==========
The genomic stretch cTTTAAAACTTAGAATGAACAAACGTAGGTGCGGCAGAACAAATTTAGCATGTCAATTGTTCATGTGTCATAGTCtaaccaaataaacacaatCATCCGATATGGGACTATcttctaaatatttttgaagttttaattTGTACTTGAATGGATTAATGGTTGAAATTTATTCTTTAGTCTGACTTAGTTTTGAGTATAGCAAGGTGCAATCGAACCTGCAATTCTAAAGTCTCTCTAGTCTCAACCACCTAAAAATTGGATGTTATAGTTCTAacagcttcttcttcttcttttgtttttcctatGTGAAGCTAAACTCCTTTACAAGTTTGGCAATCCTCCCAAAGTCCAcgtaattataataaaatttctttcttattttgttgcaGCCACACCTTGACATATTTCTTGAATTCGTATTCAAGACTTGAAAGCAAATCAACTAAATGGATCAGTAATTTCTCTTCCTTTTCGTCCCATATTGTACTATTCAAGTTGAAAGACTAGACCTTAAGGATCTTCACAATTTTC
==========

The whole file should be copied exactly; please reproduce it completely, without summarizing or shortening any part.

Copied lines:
The genomic stretch cTTTAAAACTTAGAATGAACAAACGTAGGTGCGGCAGAACAAATTTAGCATGTCAATTGTTCATGTGTCATAGTCtaaccaaataaacacaatCATCCGATATGGGACTATcttctaaatatttttgaagttttaattTGTACTTGAATGGATTAATGGTTGAAATTTATTCTTTAGTCTGACTTAGTTTTGAGTATAGCAAGGTGCAATCGAACCTGCAATTCTAAAGTCTCTCTAGTCTCAACCACCTAAAAATTGGATGTTATAGTTCTAacagcttcttcttcttcttttgtttttcctatGTGAAGCTAAACTCCTTTACAAGTTTGGCAATCCTCCCAAAGTCCAcgtaattataataaaatttctttcttattttgttgcaGCCACACCTTGACATATTTCTTGAATTCGTATTCAAGACTTGAAAGCAAATCAACTAAATGGATCAGTAATTTCTCTTCCTTTTCGTCCCATATTGTACTATTCAAGTTGAAAGACTAGACCTTAAGGATCTTCACAATTTTC